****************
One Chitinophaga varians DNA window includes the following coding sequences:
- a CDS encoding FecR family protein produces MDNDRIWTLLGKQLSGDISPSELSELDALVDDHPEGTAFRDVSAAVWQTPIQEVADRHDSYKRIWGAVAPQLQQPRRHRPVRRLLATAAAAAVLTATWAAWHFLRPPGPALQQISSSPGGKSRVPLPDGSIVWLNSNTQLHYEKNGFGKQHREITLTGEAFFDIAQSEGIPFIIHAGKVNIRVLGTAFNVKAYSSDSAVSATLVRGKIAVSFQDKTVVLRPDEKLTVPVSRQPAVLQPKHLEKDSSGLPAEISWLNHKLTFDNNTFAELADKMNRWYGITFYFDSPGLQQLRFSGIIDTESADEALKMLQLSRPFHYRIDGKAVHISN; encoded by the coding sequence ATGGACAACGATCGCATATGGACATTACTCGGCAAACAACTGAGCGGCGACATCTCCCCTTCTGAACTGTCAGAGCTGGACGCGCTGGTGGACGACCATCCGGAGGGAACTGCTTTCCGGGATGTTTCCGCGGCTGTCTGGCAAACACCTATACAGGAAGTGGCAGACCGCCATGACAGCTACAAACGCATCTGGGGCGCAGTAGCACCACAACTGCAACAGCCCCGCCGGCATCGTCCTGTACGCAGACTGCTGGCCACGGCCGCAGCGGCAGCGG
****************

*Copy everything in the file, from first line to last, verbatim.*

One Chitinophaga varians DNA window includes the following coding sequences:
- a CDS encoding FecR family protein produces MDNDRIWTLLGKQLSGDISPSELSELDALVDDHPEGTAFRDVSAAVWQTPIQEVADRHDSYKRIWGAVAPQLQQPRRHRPVRRLLATAAAAAVLTATWAAWHFLRPPGPALQQISSSPGGKSRVPLPDGSIVWLNSNTQLHYEKNGFGKQHREITLTGEAFFDIAQSEGIPFIIHAGKVNIRVLGTAFNVKAYSSDSAVSATLVRGKIAVSFQDKTVVLRPDEKLTVPVSRQPAVLQPKHLEKDSSGLPAEISWLNHKLTFDNNTFAELADKMNRWYGITFYFDSPGLQQLRFSGIIDTESADEALKMLQLSRPFHYRIDGKAVHISN; encoded by the coding sequence ATGGACAACGATCGCATATGGACATTACTCGGCAAACAACTGAGCGGCGACATCTCCCCTTCTGAACTGTCAGAGCTGGACGCGCTGGTGGACGACCATCCGGAGGGAACTGCTTTCCGGGATGTTTCCGCGGCTGTCTGGCAAACACCTATACAGGAAGTGGCAGACCGCCATGACAGCTACAAACGCATCTGGGGCGCAGTAGCACCACAACTGCAACAGCCCCGCCGGCATCGTCCTGTACGCAGACTGCTGGCCACGGCCGCAGCGGCAGCGG